Noreen Fagan |
April 2, 2014
It has six rotating flippers and can walk along a shoreline, swim in open water or dive deep into the dark ocean. It is not a toy or a character in a computer game, but an amphibious autonomous robot named AQUA.
“It’s a six legged robotic turtle,” says Michael Jenkin, a professor of Computer Science and Engineering at York University, whose work focuses on developing algorithms to enable AQUA to build and reason its position and orientation in a 3-D environment.
AQUA is part of a research project on autonomous vehicles being developed by researchers at York and McGill universities, to explore underwater environments and gather data with minimum disturbance to aquatic life. AQUA is primarily a research platform allowing scientists to ask fundamental and applied questions to autonomous systems.
“The fundamental question that we are trying to ask is, how do you build machine that can operate autonomously under complex environmental conditions,” says Jenkin. “We are trying to answer questions that will allow us to build machines that will operate anywhere.”
AQUA is programmed to answer questions such as “Where am I?” and, “What is my orientation?” Jenkin says GPS systems help people navigate the Earth’s surface, but in more complex environments people have difficulty in orienting themselves.
“It is not very easy for scuba divers and pilots to know which way is up, because the internal systems that normally generate that information don’t work as well because of the complexities of the environment.”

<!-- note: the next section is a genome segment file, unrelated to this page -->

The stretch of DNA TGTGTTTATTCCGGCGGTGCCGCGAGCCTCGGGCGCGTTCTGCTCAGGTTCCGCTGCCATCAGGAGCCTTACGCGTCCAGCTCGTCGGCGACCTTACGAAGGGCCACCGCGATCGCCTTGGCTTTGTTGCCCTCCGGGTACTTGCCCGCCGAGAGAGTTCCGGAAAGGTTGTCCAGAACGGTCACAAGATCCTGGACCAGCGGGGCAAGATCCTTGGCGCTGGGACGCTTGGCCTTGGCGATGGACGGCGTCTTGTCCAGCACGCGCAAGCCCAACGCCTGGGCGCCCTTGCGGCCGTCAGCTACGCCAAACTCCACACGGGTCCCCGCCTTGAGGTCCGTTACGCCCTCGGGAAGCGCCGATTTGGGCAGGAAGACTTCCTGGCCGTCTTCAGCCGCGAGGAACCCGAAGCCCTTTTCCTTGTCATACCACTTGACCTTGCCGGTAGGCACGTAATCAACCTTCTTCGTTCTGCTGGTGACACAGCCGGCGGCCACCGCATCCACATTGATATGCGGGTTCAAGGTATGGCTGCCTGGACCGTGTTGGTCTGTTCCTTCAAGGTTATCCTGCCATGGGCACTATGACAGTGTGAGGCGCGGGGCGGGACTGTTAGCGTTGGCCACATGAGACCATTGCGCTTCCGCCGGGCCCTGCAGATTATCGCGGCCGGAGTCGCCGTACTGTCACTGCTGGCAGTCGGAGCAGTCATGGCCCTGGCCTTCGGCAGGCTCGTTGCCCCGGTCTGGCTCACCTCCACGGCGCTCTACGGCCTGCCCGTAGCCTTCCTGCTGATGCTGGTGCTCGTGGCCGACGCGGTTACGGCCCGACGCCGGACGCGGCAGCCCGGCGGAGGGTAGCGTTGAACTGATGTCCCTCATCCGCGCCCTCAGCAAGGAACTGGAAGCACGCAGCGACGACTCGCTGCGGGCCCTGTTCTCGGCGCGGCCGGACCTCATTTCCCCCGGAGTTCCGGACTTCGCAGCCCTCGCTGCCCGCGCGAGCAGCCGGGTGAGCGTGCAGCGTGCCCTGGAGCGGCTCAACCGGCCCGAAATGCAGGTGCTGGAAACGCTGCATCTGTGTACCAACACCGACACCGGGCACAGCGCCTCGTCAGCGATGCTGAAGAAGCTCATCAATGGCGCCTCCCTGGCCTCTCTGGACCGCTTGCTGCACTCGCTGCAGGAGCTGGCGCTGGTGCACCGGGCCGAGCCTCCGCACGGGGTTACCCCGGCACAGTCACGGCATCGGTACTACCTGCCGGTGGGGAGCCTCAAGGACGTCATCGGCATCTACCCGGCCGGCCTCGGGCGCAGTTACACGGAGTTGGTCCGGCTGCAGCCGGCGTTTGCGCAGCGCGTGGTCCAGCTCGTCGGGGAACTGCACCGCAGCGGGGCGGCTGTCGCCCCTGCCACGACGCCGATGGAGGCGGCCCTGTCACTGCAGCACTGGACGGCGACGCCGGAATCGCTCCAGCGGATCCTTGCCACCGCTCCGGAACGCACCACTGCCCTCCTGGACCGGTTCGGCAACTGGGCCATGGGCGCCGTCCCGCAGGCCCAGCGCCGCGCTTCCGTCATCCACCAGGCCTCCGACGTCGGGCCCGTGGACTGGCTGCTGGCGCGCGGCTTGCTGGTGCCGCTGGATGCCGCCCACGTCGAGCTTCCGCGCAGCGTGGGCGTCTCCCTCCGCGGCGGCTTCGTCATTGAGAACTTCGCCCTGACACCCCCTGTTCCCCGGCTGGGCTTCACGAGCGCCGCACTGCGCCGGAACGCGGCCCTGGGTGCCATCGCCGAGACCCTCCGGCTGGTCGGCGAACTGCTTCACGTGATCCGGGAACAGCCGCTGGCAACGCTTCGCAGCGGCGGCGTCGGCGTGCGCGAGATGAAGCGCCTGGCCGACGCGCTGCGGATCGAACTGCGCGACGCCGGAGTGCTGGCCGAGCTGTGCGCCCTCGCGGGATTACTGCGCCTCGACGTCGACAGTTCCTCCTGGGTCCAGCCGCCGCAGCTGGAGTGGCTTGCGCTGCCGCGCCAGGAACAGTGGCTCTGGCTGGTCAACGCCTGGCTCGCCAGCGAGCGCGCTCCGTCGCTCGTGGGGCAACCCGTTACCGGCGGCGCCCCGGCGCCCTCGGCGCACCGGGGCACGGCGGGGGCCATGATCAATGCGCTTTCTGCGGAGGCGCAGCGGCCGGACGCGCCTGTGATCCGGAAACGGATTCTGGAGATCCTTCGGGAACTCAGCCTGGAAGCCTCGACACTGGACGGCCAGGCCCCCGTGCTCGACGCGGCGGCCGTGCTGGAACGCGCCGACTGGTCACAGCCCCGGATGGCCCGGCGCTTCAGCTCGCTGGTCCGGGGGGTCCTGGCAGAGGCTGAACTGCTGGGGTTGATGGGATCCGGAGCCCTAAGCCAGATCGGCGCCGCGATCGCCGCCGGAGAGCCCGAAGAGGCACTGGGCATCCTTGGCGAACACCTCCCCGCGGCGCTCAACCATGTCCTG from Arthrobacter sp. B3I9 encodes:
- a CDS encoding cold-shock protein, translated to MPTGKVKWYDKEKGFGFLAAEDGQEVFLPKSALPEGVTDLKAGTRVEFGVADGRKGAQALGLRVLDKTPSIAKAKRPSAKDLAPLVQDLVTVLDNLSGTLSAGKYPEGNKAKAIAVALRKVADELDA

Advanced robotic systems have begun to emerge as a key component in technology–based industries. As Jenkin points out there are cars that automatically stop when sensing danger and airbags that are triggered before impact.
Jenkin sees AQUA as a possible answer to solving problems that would normally require extreme measures. Autonomous robots have the potential to help solve problems like monitoring oil pipelines. This would help streamline the current methods that require a multitude of components including using airplanes to take radar images.
AQUA is one of four amphibious autonomous robots on the planet. Although AQUA a research platform, versions of the robot have been used commercially. Jenkin’s last project involved developing a robot used to assist police in the investigation of crime scenes.
There is no timeline for how long AQUA can be used as a research platform. Robotic technology is rapidly advancing and it is only through continued research that scientists like Jenkin can remain on the cutting edge of robotics.
Michael Jenkin will be speaking next week at the What Matters Now event on April 9. This is a free public event scheduled from 6:30 p.m. to 9 p.m. at the McMichael Canadian Art Collection gallery.
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